Amazon has been on the radar of the Competition & Markets Authority (CMA) ever since it set up its Amazon Fresh grocery delivery service in 2016. Despite this, the CMA has struggled to pin it down, as Amazon never discloses the proportion of its business derived from grocery in its annual accounts.
However, the expansion of Amazon grocery through the pandemic, along with the greater attention on digital regulation, has sparked the CMA into action and Amazon is now required to abide by GSCOP rules.
Obviously, this is great news for the grocery manufacturers in a first-party relationship. And in time, this will be great news for Amazon.
The vendor perspective
Under the eye of the Groceries Code Adjudicator, grocery manufacturers can look forward to a more favourable relationship with Amazon through better terms and reduced business risk. But there will be challenges.
Amazon typically negotiates contracts every calendar year. By February 2022, most of their agreements will be finalised. GSCOP compliance starts from 1 March, so all agreements will need to be reopened and renegotiated, which will require considerably more work for manufacturers and Amazon at a time of year when you want to be focused on driving sales performance.
We don’t yet know how Amazon will respond to GSCOP. However, we do know the new rules will impact its supplier profitability due to an increase in financial and operational costs. Amazon will want to recover this profit, perhaps through increased base terms or further cost price reductions. This uncertainty will lead to cautious growth planning that won’t be good for Amazon or suppliers.
On the plus side, Amazon will no longer be able to suspend or delist unprofitable products without notice. But that also means it will need to be more cautious with the products it accepts as part of supplier agreements. This may lead to Amazon delisting SKUs, which will in turn will impact suppliers’ revenue performance.
As a result of the increased cost of servicing, Amazon may decide to sign up fewer vendors. This could be good for the large manufacturers as they will have more negotiation power, but bad news for new brands wanting to use the Amazon vendor programme to drive up their category share.
The Amazon perspective
There is no doubt GSCOP will present challenges for Amazon in the short term.
The online giant will have to create a new supplier framework and deal with the cost and hassle of negotiating supplier agreements mid-year. Furthermore, because the code permits suppliers to escalate negotiations to a senior buyer, it will need to open up personal communication to vendors currently negotiating terms via the vendor central platform.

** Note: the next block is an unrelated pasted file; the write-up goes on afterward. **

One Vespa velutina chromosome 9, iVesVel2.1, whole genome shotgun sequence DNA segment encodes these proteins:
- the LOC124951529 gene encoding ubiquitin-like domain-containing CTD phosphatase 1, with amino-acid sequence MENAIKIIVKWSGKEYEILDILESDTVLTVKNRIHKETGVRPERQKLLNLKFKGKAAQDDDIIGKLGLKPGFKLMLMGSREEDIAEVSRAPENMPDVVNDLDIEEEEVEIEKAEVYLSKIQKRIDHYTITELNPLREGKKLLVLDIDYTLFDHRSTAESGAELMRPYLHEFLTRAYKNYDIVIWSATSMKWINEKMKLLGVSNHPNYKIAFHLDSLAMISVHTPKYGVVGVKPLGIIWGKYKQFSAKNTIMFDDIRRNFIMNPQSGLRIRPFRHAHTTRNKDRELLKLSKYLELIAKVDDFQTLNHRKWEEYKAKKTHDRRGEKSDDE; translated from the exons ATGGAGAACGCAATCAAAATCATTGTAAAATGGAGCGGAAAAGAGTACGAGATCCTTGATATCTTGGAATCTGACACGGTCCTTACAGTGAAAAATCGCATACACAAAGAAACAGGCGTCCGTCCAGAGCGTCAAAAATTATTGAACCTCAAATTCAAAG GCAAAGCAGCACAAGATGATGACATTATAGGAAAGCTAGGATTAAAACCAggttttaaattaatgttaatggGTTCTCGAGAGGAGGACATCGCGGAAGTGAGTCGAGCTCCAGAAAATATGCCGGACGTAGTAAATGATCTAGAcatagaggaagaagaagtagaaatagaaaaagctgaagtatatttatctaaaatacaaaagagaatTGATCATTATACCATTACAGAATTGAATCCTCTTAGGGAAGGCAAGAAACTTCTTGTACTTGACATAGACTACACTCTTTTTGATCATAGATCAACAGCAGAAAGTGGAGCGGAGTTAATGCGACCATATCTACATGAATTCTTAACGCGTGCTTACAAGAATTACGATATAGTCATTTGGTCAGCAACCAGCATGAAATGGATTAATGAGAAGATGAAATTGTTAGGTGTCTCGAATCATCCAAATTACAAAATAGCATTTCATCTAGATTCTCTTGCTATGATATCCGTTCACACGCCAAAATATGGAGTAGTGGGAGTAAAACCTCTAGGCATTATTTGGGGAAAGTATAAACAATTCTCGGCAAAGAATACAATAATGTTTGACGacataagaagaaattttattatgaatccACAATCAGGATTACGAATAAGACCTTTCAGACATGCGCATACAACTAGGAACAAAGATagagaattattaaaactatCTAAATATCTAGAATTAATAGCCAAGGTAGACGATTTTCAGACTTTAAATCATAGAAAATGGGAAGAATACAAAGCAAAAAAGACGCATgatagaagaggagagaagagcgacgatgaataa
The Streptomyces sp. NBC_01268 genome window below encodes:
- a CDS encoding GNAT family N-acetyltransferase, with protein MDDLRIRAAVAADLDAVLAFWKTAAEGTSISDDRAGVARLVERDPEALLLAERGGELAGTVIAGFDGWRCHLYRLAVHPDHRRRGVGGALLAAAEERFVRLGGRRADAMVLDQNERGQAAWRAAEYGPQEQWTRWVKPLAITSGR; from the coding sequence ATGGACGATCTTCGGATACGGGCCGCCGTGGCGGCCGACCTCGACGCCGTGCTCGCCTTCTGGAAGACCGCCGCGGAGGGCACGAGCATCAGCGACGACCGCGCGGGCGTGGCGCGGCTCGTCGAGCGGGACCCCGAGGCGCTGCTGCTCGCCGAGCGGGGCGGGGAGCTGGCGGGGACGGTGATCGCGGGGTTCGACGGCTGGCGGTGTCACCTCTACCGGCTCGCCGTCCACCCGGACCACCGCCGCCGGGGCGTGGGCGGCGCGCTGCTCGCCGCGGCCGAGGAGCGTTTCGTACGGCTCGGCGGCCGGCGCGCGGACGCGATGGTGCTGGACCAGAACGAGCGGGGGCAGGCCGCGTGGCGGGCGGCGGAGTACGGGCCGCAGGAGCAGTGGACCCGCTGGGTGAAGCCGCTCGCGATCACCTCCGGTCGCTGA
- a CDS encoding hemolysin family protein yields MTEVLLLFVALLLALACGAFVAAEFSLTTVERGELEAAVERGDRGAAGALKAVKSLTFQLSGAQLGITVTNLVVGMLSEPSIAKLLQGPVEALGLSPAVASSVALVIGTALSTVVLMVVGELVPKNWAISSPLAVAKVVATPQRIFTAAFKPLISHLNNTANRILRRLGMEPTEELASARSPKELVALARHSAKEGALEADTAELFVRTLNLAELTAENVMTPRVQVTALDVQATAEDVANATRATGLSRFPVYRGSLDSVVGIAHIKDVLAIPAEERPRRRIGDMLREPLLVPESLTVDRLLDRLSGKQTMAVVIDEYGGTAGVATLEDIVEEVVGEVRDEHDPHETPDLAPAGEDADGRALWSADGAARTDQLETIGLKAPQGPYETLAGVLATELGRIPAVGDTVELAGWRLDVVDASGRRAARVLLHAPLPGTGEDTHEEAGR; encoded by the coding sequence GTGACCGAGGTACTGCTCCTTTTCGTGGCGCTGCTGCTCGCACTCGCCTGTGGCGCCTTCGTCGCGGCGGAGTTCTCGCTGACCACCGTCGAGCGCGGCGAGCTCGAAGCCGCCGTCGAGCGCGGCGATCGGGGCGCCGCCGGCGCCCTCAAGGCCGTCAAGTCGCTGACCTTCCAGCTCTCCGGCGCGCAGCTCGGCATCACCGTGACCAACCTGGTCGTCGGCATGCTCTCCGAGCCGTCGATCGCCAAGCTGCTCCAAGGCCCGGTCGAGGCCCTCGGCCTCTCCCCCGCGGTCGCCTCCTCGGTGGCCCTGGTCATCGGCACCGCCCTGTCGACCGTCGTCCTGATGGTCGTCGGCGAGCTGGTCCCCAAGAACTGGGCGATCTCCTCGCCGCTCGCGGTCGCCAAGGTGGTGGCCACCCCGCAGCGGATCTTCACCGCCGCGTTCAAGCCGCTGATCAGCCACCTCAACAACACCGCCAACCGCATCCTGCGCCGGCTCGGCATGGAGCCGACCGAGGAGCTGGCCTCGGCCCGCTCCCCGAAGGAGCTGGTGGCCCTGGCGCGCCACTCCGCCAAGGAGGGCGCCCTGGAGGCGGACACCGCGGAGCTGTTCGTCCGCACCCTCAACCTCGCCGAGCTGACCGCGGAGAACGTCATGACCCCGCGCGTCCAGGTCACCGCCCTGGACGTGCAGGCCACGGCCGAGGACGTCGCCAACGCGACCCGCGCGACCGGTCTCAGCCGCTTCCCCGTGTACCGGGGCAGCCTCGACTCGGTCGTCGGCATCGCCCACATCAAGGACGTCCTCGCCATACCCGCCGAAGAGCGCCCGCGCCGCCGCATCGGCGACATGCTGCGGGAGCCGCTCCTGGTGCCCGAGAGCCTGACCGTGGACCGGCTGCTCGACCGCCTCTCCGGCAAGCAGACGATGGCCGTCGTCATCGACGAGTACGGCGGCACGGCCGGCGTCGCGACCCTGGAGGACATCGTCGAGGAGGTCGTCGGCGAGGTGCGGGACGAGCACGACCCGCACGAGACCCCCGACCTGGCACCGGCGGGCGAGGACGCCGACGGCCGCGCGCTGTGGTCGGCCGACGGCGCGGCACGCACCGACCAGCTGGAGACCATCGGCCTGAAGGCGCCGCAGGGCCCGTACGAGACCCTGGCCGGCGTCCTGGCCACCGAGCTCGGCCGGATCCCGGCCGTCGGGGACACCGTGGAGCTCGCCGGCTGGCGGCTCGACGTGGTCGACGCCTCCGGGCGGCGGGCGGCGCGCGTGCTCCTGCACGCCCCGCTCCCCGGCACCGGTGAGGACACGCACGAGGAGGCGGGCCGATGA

GSCOP requires Amazon to be more transparent with payments, charges and rebates. It will need to prove these are genuine costs and not considered listing fees (which would break the rules). Consequently, Amazon will need to put in place new processes to record this information for each supplier and provide regular reporting and analysis.
However, beyond the short term, we think GSCOP will help Amazon grow its share of the UK grocery market.
Currently, the overall relationship between Amazon and grocery manufacturers is strained. Negotiating terms are often unstructured, tense, time-consuming and protracted. The suspension or delisting of products without notice and other negotiating tactics are resented by sales directors. As a result, many large grocery manufacturers have pulled back from Amazon due to the challenging sales environment.
This could be a new beginning. For example, GSCOP will bring more standardised and professional practices that will enable stronger and better relationships. Additionally, more transparency on grocery spend will mean vendors will be more prepared to invest behind initiatives to drive growth.
In fact, if Amazon successfully implements GSCOP, this could lead to it revising its vendor framework and agreements in other categories, benefiting the overall retail industry.
So, let’s hope Amazon and its grocery vendors approach the new code of practice positively and work collaboratively towards a fairer and more sustainable relationship.